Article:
Yes, you can screw down the actual flow meters but ONLY use the nut to do this. Preferably use a ratchet ring spanner to avoid breaking the glass. If the flow meter has been properly adjusted it will only need 2 full turns or less. The maximum number of turns on most flow meters is 3 so be gentle! DO NOT USE THE GLASS PART to screw it down. In some systems, the glass can be turned slightly to seal it properly.

Depending on the quality of the actuators you MAY not have to remove them, simply shut them down.

If anyone installs a system without a filter - they are around £100. - they must be crazy! Admittedly, a properly flushed out system with APex pipe is not going to accumulate much debris, but why risk it?

I agree that there should not be so much debris as you describe. Maybe the pipes were not cleanly stored. However, although you describe the coloration as red/brown, it may be that the main blockage problem is the Algae I mentioned with it's natural green colour being dominated by the debris.

I think what you are going to have to do is FIRST put in a filter (preferably Fernox TF1); Isolate the manifold and make sure there is no serious blockage in both flow and return; reflush the system using a cleaner (Fernox F3). Flush out one loop at a time, closing it down again while you flush all the others. Don't forget, flush through in the correct direction. Also, check the filter after flushing each loop. Then, finally, use a inhibitor (Fernox F1). When fitting a Fernox TF1 be careful with the screw fittings. The filter body is plastic and the brass nuts can easily cross thread.

If the amount of debris is very great, you might be advised to disconnect each loop return pipe from the manifold (after shutting the valve down!) and using a hose pipe to extract the flushed out liquid. In this case, do not use the Fernox F3 until you have finished so that you are not wasting it. You will, of course, be using a hose pipe to supply the flushing water through the manifold fill point. This is an extreme action and other more experienced engineers may have a better suggestion.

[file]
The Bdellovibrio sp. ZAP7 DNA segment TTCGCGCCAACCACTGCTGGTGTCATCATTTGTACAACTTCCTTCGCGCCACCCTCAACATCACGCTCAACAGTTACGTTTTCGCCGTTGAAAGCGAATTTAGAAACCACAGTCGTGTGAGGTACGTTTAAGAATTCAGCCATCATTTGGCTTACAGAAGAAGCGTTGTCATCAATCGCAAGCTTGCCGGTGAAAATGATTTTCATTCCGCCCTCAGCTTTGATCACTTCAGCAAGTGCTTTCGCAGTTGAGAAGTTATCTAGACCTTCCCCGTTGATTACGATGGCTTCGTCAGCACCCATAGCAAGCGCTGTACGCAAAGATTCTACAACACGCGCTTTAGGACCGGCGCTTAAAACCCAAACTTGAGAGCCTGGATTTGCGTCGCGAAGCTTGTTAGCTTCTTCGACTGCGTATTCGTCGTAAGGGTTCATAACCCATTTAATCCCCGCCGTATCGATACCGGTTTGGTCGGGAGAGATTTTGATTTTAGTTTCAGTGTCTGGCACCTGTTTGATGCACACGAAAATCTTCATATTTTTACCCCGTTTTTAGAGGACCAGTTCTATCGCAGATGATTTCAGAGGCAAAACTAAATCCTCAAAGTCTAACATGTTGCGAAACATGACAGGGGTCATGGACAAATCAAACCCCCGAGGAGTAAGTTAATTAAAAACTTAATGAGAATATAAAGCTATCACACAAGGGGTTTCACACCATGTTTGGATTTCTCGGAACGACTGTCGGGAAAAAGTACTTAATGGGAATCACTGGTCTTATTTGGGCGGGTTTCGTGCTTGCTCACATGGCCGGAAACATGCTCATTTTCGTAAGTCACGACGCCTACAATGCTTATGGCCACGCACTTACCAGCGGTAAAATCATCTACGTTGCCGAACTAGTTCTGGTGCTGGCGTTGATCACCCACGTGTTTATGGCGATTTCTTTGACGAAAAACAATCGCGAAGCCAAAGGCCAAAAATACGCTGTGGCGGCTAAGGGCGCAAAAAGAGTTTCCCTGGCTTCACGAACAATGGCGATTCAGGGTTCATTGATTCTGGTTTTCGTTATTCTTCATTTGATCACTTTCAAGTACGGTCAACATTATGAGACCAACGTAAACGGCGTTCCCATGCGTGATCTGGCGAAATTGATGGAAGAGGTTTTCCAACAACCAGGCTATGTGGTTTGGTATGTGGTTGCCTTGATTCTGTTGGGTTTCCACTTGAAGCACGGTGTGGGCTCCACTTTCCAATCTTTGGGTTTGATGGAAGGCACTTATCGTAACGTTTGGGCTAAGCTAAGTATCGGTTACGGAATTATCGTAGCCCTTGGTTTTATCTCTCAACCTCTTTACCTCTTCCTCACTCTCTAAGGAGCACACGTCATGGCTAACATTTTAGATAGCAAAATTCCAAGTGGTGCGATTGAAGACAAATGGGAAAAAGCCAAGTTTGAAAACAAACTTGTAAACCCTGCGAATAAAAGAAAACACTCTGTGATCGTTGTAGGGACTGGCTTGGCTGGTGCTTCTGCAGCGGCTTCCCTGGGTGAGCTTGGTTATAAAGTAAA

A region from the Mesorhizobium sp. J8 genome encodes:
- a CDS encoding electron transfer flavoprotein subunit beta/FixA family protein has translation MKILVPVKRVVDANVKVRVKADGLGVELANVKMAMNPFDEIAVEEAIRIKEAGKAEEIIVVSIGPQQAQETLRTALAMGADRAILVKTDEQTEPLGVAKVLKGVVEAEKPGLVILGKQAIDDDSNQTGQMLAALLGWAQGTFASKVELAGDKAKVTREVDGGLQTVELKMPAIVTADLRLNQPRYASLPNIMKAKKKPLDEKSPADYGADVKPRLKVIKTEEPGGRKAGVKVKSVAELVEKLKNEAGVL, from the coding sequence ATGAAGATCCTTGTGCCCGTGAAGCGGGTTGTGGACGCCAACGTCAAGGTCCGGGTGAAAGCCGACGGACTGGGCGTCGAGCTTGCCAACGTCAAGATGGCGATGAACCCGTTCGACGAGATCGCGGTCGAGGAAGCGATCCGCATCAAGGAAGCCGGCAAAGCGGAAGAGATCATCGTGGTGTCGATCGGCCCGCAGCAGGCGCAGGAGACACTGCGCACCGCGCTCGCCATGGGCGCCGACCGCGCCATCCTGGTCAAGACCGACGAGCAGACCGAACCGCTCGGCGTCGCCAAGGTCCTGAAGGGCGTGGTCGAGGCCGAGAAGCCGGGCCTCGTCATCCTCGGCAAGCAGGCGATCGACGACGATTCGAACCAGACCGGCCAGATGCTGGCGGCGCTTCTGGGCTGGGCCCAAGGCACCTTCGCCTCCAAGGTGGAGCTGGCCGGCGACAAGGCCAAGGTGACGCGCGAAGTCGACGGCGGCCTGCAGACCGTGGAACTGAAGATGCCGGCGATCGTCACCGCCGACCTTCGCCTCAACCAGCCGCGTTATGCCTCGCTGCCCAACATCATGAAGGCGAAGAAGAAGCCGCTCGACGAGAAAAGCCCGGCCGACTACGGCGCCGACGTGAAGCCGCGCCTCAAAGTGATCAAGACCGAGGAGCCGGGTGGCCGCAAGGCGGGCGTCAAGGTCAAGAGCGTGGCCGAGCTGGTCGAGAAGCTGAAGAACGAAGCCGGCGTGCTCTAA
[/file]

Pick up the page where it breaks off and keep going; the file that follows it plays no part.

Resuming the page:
Your comment that a different two loops failed puzzles me. It is possible that the original system was underpowered and/or inadequately balanced. It is unlikely, but possible, that the flushing would transfer a blockage from one loop to another. How did you carry out the flushing?

The following link explains flushing fully. http://www.fernox.com/problem+solving/how+to+sheets/cleaning+a+central+heating+system
Taxes, again thanks for your very helpful response.

Okay so i removed all of the flow indicators but unfortunately i was unable to get into the glass part to clean around the spring. As you can see from the below picture they are still very dirty.


After cleaning as much as i could i replaced them ready to flush each individual loop again. The below picture shows the manifold with the electric actuators removed ready for loop flushing.


I,m now starting to think the main problem is the balancing. NU-HEAT supply a very could drawings package complete with flow meter settings. However due to the amount of **** and the fact that a few of the meters are jammed i do not think the system is balanced as per design? New flow meters will be getting purchased.
Ill also be looking at installing a filter, i may need some help on its location though as this system does not look as straight forward as mine. LOL.

Ok thanks again Taxes.

Oh yeh forgot to mention all loops were individually flushed again.

It looks like all of the debris is out now.


Excellent photos! One picture saves a thousand words!

They are standard flow gauges. To remove the glasses, grip them tightly by hand - possibly using a rough cloth to increase grip - and unscrew them in the normal anti clockwise direction.

The system looks normal (apart from the untidy electrics!)l. The filter should be located on the return pipe from the manifold to the heat source. I assume that the process is Heat Source - Pump- Manifold Supply - Heating Loops - Manifold Return - Heat Source

I forgot to say that the flow meter adjusting nuts are set a fully open but I notice that the flushing pipes are still attached. I assume that you have reset them by now.
Yeh adjusted everything as per the design drawings but like I say because some are clogged up with debris I don't think they can be trusted. New ones coming tomorrow.